Presentation on theme: "REVIEW We can tell how many electrons and atom will gain or lose by looking at its valence. Metals like to lose electrons. (Cations) –Ex. Na + Nonmetals."— Presentation transcript:
REVIEW We can tell how many electrons and atom will gain or lose by looking at its valence. Metals like to lose electrons. (Cations) –Ex. Na + Nonmetals like to gain electrons. (Anions) –Ex: O 2- All elements try to have a full valence of 8 electrons(OCTET RULE).
REVIEW Cation- is a positively charged ion. How do cations form? –When atoms LOSE electrons they become positive. Anion- is a negatively charged ion. How do anions form? –When atoms GAIN electrons they become negative.
Chemical Bonding Notes A chemical bond is the force of attraction that holds two atoms together. Attractive Force NaCl
Why do elements form chemical bonds? Atoms form chemical bonds in order to fill their outermost energy level with electrons. A full valence shell causes an atom to be more stable.A full valence shell causes an atom to be more stable. A full valence shell consists of 8 valence electrons.
Ionic Bonding Ionic bonds: Metal atoms transfer electrons to nonmetal atoms. Producing oppositely charged ions (cation & anion) which attract each other. Na + Cl Na + Cl -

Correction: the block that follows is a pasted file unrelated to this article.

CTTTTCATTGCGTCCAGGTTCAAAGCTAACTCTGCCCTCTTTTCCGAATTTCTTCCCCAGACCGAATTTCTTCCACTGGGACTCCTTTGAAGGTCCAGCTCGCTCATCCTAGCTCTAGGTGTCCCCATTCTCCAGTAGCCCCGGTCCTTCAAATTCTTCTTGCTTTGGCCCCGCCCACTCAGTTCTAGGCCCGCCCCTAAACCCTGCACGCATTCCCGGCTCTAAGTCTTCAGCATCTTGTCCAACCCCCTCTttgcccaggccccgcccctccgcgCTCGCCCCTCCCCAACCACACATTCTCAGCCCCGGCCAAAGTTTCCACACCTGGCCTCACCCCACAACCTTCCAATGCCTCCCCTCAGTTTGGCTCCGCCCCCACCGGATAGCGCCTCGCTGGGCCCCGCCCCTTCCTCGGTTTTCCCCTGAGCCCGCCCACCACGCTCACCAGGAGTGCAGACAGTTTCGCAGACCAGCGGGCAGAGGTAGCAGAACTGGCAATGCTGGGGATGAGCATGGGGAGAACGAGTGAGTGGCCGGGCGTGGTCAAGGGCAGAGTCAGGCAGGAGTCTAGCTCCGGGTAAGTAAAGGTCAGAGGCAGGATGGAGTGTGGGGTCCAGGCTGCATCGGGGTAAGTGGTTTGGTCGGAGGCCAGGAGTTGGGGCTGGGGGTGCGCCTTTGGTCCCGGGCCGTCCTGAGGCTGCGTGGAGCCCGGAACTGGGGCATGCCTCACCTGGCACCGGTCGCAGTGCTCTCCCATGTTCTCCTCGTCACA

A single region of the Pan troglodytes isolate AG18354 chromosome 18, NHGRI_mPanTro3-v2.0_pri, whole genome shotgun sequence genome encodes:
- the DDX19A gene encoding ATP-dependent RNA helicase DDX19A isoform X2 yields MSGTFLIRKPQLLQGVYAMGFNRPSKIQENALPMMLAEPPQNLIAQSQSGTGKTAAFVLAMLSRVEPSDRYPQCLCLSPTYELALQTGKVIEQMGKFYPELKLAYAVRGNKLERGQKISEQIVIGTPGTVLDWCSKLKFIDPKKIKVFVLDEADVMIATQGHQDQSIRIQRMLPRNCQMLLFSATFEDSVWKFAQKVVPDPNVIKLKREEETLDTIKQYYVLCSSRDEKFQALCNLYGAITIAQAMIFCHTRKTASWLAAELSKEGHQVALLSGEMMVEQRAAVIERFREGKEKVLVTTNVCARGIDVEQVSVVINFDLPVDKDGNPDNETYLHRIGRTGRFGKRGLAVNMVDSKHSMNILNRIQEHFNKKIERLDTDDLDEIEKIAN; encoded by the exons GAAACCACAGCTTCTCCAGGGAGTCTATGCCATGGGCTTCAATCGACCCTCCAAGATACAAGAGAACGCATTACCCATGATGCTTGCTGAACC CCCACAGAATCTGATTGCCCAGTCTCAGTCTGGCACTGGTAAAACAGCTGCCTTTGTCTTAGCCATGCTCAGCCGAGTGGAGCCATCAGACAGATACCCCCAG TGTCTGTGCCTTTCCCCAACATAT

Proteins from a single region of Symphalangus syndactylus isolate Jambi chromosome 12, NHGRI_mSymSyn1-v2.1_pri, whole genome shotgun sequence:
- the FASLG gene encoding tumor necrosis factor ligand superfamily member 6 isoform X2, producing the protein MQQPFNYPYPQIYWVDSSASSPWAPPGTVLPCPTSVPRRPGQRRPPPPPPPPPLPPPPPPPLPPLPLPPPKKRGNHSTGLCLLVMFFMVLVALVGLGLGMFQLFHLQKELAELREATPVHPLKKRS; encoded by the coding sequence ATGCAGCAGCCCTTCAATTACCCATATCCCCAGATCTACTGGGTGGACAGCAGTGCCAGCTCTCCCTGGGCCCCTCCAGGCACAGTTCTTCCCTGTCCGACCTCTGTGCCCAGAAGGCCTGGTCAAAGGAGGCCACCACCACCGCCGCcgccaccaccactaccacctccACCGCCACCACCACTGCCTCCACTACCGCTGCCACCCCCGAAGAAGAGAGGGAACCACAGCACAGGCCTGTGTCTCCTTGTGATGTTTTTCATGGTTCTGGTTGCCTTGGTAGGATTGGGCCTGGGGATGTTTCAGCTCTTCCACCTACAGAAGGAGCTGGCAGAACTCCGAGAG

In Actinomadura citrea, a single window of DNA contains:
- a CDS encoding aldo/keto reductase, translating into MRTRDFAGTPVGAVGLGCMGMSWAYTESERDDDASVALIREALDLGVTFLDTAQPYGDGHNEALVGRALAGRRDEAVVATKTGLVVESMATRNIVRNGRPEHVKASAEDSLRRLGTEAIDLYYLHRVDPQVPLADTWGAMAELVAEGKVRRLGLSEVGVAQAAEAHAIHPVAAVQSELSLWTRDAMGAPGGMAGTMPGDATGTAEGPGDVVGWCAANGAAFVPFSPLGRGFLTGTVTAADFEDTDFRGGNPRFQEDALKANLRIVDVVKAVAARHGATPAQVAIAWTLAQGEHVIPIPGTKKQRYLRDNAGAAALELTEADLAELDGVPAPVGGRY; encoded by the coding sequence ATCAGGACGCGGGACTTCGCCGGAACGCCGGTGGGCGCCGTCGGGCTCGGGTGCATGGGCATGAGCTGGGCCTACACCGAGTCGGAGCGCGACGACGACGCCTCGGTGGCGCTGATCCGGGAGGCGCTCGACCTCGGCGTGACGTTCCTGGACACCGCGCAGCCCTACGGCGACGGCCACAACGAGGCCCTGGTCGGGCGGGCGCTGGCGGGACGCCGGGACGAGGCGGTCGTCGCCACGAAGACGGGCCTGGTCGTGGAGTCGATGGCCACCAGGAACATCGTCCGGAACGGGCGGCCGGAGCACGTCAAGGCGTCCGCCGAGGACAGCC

Remember: Non-metal atoms take electrons from metal atoms to form an octet.
How to write a formula. Write cation first, followed by anion Example: Anion : P 3- Cation : Al 3+ Formula : AlP
How to write a formula. Compound must be neutral, so all charges must cancel
Write an ionic formula for Na + bonding with F − Balance the charges. Na + F − (1+) + (1-) = 0 1 Na + and 1 F − = NaF
Write an ionic formula for Mg 2+ bonding with Cl − Balance the charges. Mg 2+ Cl − Cl − (2+) + 2(1-) = 0 1 Mg 2+ and 2 Cl − = Mg Cl 2
Write an ionic formula for K + bonding with S 2− Balance the charges. K + S 2− K + 2(1+) + (2-) = 0 2 K + and 1 S 2− = K 2 S
Write the formula for… an ionic compound composed of: Al 3+ and S 2- Al 2 S 3
Write an ionic formula for Fe 3+ bonding with OH − Balance the charges. Fe 3+ OH − OH − (3+) + 3(1-) = 0 1 Fe 3+ and 3 OH − = Fe(OH) 3
Example: Aluminum Chloride Step 1: Step 2: Step 3: 13 Step 4: AlCl 3 Criss-Cross Rule Al Cl 3+ 1- write out name with space write symbols & charge of elements criss-cross charges as subsrcipts combine as formula unit (“1” is never shown) Aluminum Chloride
Example: Aluminum Oxide Step 1: Aluminum Oxide Step 2: Al 3+ O 2- Step 3: Al O 23 Step 4: Al 2 O 3 Criss-Cross Rule
Example: Magnesium Oxide Step 1: Magnesium Oxide Step 2: Mg 2+ O 2- Step 3: Mg O 22 Step 4: Mg 2 O 2 Step 5: MgO Criss-Cross Rule
InBr 3 BaS Criss-Cross Rule criss-cross rule: charge on cation / anion “becomes” subscript of anion / cation ** Warning: Reduce to lowest terms. Al 2 O 3 Al 3+ and O 2– Al 2 O 3 Ba 2+ and S 2– Ba 2 S 2 In 3+ and Br 1– In 1 Br 3 aluminum oxidebarium sulfideindium bromide